ap = ax. sin(Ф).cos(?) + ay.sin(Ф).sin(?) + az.cos(Ф) Eq. 2
RESULTSPearson-r correlation coefficients calculated from 'mSD vs. skill correlation' for trials performed with instep and inside kicks for x, y and z acceleration signals are shown in Figure 3. The only statistically significant result (p < 0. 001) (Pearson-r = -0.8000) was found for instep kick at z-axis acceleration. Pearson-r correlation coefficients calculated from 'mSD vs. skill correlation' for instep and inside kicks for projected acceleration signals are shown in Figure 5.
DISCUSSIONA primary consideration in functional performance is the ability to successfully complete a specific motor task and perform it consistently (Granata, 2005). Theoretically, even a simple and basic football strike can be performed with different movement patterns without a strict relationship with the player's experience. Therefore, the following question has been raised; Do the players with higher performance levels have also higher knee-acceleration repeatability for instep and/or inside kicks which in turn means that they use a particular strategy to produce the best kick? Figure 2 and Figure 3 give some hints to the answer of the above question: statistical analysis of the data (Figure 3) show that the repeatability (lower mSD means higher repeatability) also decreases with decrease in the skill level from higher to lower score at z-axis for instep kick (Pearson-r = -0.8000, p < 0.001). A similarly successful result was found for inside kicks but after suitable vector rotations since for every kick type, optimal recording position is different.
To the best of our knowledge, in the literature "skill vs. acceleration waveform repeatability" has not been investigated via accelerometry. But the articles on "archery skill vs. EMG repeatability" (Clarys et al., 1990; Soylu et al., 2006) have also proved that while the skill level increases, repeatability of the muscular activation pattern also increases. Even if, the present study is focused on the soccer kicks, the results also exhibit a similar correlation between the repeatability and skill level.
When considering these results, other important questions have also been examined: i) "if the accelerometer had been placed on the knee at a different angle, would the same results be found?" and ii) "what is the appropriate angle for the placement of the accelerometer on the knee to obtain higher correlation?" According to the findings presented in Figure 5, the answers to these questions can be explained as follows. If the accelerometer had been placed with a different angle it would have provided the lowest possible correlations: Pearson- r = -0.8350 (p < 0.05) for instep and Pearson-r = -0.8250 (p < 0.05) for inside kicks. Closer inspection of Figure 5 shows that the most appropriate possible accelerometer angle is different for inside (~20o < Ф < ~40o and 0o < ? < ~60o) and instep kicks (~0o < Ф < 10o for any ?o). Note that, even if the most appropriate accelerometer angles are different for two kicks, it is possible to find the best appropriate angles just by using vector rotations since 3 orthogonal (x, y and z) acceleration signals were recorded.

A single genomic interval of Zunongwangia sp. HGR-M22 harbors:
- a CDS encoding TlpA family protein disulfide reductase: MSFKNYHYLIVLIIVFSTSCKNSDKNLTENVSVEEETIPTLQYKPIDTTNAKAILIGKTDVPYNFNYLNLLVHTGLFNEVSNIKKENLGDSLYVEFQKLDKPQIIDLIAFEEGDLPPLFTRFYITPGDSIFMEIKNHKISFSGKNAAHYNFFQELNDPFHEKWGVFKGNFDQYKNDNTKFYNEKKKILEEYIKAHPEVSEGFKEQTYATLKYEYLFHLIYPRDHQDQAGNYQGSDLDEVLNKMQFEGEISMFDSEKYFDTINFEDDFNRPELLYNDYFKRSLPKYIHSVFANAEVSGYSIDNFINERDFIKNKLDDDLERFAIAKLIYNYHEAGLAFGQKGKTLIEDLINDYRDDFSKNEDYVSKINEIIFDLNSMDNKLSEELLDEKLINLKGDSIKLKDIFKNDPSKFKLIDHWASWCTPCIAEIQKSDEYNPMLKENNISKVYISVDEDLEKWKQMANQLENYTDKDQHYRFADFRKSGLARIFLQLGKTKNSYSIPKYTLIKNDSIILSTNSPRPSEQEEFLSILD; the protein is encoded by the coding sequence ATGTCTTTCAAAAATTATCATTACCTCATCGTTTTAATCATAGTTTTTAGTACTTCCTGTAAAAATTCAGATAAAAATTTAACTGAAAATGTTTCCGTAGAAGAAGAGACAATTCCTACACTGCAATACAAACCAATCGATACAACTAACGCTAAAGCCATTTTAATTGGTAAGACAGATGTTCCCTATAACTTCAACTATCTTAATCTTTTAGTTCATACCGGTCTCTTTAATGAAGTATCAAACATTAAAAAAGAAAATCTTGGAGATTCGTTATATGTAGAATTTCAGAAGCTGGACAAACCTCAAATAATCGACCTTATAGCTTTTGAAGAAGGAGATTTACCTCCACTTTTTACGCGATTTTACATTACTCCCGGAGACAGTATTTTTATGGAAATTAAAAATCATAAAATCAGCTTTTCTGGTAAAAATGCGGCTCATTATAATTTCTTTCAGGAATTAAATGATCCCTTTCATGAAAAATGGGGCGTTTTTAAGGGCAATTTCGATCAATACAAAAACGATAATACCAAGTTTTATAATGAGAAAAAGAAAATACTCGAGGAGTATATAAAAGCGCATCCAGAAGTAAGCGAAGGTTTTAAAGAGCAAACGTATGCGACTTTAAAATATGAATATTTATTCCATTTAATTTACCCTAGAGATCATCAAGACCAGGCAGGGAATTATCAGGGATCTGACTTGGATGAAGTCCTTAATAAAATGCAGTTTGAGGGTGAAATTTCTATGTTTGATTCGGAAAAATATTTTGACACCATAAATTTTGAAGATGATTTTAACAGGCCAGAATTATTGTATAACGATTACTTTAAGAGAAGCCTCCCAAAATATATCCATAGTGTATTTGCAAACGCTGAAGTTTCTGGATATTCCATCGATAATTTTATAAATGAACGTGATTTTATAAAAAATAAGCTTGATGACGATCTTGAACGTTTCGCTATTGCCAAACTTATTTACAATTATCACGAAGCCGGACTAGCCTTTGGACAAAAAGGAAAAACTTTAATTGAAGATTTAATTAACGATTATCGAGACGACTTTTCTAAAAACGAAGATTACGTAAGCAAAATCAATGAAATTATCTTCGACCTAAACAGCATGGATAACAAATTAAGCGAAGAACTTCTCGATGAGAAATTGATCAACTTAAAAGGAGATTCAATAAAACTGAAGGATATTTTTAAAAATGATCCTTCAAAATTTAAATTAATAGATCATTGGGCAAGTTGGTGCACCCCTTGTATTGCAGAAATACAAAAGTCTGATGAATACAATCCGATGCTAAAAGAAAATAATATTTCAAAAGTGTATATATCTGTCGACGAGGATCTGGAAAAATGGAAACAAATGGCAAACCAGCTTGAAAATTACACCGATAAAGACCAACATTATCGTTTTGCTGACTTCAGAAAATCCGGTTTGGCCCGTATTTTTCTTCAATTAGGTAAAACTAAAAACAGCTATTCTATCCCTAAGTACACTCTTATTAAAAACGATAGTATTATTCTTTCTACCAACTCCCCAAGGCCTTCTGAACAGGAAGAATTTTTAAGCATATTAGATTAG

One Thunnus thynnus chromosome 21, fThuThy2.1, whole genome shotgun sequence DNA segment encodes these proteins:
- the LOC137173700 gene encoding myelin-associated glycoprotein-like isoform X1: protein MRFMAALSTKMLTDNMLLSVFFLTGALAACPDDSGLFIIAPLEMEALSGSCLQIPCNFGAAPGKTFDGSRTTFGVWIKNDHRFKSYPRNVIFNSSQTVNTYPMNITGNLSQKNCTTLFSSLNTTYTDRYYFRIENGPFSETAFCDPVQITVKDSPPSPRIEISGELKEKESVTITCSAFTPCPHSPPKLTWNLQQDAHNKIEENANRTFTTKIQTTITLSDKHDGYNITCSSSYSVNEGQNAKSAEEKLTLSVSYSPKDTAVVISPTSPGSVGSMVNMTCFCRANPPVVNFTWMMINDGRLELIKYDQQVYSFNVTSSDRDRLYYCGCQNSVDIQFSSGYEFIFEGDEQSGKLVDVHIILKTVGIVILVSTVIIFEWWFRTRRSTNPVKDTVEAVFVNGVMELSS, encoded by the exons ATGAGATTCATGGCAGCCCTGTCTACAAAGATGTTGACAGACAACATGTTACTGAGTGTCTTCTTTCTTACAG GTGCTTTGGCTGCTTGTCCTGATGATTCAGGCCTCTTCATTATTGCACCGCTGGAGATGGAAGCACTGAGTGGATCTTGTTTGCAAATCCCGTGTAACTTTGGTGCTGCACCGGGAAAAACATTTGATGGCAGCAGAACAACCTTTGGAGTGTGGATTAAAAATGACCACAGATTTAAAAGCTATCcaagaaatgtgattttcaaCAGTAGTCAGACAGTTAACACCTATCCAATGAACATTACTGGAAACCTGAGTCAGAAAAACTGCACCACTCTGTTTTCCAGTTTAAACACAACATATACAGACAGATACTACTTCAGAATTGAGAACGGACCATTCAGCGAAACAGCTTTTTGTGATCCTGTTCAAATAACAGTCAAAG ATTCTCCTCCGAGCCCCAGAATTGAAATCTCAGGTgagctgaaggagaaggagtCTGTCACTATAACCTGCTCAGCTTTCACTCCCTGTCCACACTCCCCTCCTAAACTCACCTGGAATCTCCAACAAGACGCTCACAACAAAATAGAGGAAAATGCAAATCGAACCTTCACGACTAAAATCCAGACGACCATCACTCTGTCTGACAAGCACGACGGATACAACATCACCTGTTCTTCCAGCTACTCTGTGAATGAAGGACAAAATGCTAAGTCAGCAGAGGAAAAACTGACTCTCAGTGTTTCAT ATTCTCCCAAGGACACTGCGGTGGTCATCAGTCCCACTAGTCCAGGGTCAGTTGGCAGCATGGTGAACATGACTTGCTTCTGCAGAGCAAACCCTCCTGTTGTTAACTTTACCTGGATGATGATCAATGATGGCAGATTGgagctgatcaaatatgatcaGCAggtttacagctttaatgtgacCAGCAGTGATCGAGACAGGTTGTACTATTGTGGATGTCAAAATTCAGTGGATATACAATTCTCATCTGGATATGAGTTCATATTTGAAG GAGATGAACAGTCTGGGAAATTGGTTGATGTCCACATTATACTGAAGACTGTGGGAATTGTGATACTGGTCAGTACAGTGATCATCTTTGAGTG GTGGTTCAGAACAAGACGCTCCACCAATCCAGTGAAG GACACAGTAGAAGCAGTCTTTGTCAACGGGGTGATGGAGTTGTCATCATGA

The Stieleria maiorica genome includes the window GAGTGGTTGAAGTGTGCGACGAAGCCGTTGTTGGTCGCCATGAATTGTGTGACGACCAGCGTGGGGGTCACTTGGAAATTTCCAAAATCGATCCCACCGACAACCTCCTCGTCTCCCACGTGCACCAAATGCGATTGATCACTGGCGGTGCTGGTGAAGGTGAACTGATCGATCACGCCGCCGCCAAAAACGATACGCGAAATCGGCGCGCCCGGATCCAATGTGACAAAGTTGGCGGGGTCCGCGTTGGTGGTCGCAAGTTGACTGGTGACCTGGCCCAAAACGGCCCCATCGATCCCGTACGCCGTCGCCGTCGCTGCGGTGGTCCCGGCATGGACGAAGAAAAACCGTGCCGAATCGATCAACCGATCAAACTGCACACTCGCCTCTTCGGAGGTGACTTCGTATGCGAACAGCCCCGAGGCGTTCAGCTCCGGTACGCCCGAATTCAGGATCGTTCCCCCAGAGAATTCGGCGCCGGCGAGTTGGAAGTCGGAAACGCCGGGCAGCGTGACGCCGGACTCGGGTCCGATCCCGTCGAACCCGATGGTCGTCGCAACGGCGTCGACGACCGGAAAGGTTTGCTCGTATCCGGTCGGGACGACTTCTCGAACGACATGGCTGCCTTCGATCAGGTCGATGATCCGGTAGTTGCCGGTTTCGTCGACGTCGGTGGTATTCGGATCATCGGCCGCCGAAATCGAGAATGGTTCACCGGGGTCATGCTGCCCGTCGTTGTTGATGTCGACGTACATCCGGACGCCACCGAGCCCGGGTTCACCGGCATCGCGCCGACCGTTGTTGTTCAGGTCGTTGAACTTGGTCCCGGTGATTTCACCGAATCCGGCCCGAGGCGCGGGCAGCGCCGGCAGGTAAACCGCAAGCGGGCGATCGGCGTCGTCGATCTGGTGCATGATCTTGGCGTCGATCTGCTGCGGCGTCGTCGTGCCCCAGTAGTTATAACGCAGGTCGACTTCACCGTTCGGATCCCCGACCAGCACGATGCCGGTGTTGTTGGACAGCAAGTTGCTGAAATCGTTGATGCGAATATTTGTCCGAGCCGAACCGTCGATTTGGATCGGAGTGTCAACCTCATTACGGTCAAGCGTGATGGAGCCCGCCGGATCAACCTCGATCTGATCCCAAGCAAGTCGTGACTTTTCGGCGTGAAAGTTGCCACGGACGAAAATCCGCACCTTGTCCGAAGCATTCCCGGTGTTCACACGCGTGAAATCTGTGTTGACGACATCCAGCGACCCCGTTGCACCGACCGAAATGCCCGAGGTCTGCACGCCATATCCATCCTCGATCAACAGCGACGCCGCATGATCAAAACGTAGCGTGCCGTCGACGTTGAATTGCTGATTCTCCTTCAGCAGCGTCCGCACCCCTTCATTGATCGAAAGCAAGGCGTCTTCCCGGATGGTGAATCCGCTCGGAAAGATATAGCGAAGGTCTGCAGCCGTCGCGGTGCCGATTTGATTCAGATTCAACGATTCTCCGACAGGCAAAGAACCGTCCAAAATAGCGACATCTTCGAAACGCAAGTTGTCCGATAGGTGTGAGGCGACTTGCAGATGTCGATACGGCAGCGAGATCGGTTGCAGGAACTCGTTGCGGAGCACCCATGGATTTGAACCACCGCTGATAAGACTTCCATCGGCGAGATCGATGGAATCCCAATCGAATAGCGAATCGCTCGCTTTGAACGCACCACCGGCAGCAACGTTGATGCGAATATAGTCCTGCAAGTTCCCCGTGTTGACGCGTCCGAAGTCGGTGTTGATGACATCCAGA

Therefore, the purpose of the present study has been established in two way: one is by comparing the consistency in the lower limb acceleration waveforms during inside and instep kicks and, the other is investigating the correlation between subjective rating scores on skill level and knee acceleration repeatability and by seeking a suitable method for optimal recording of that correlation. Although, there are other body parts involved in kicking action such as foot, knee was chosen in this study as its peak acceleration never exceeded +/- 5g. Another important point in the selection of the knee was also the possible displacement of the accelerometer during kicking due to very high accelerations which is likely to get unreliable recordings. To illustrate, in our preliminary measurements, the peak accelerations of the foot even exceeded ± 50g limit because of the saturation in acceleration signal when the foot contacts with the ball.
CONCLUSIONThis study elaborated on knee acceleration repeatability as a function of skill. It appears that the order of the repeatability decreases from a higher to lower score on subjects' skill levels. It is well known that once subjects could produce accurate movements, muscle torques changed with further learning, however, with only slight change in joint kinematics (Young and Marteniuk, 1997). Therefore, the method proposed in this study might be useful as an objective and cost effective assessment that allows the consistency of the action to be interpreted throughout the learning progress. However, more research should necessarily be performed to confirm usefulness of the method for evaluation of skill on individual subjects.
KEY POINTSThe repeatability of the acceleration waveforms are well correlated with the skill level of the subjects.
Accelerometry might be used as an objective and cost effective assessment that allows interpreting consistency of the action.
AUTHORS BIOGRAPHYPinar ARPINAR-AVSAR
Employment: Ege University, School of Physical Education and Sport, Izmir, Turkey.
Research interests: Motor control, movement asymmetry.
Abdullah Ruhi SOYLU
Employment: Hacettepe University, School of Medicine, Department of Biophysics, Ankara, Turkey.
Degree: MD, PhD, EE-Eng.
Research interests: Methodological studies on EMG and kinesiology.